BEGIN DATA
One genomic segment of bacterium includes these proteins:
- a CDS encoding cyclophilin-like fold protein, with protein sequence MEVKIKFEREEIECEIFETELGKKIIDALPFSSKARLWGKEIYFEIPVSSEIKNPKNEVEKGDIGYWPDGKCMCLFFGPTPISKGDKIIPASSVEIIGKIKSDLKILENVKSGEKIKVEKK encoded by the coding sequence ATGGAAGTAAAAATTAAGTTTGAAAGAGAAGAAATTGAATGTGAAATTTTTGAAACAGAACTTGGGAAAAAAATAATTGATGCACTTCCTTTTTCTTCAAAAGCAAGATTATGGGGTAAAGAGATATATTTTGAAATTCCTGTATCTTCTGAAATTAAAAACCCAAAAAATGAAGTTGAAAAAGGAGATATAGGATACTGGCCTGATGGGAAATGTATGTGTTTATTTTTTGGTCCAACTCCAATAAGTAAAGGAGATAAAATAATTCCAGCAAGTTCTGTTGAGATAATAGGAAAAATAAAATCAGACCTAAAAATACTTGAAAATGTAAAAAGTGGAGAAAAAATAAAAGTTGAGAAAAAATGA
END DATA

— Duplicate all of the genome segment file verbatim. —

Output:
One genomic segment of bacterium includes these proteins:
- a CDS encoding cyclophilin-like fold protein, with protein sequence MEVKIKFEREEIECEIFETELGKKIIDALPFSSKARLWGKEIYFEIPVSSEIKNPKNEVEKGDIGYWPDGKCMCLFFGPTPISKGDKIIPASSVEIIGKIKSDLKILENVKSGEKIKVEKK encoded by the coding sequence ATGGAAGTAAAAATTAAGTTTGAAAGAGAAGAAATTGAATGTGAAATTTTTGAAACAGAACTTGGGAAAAAAATAATTGATGCACTTCCTTTTTCTTCAAAAGCAAGATTATGGGGTAAAGAGATATATTTTGAAATTCCTGTATCTTCTGAAATTAAAAACCCAAAAAATGAAGTTGAAAAAGGAGATATAGGATACTGGCCTGATGGGAAATGTATGTGTTTATTTTTTGGTCCAACTCCAATAAGTAAAGGAGATAAAATAATTCCAGCAAGTTCTGTTGAGATAATAGGAAAAATAAAATCAGACCTAAAAATACTTGAAAATGTAAAAAGTGGAGAAAAAATAAAAGTTGAGAAAAAATGA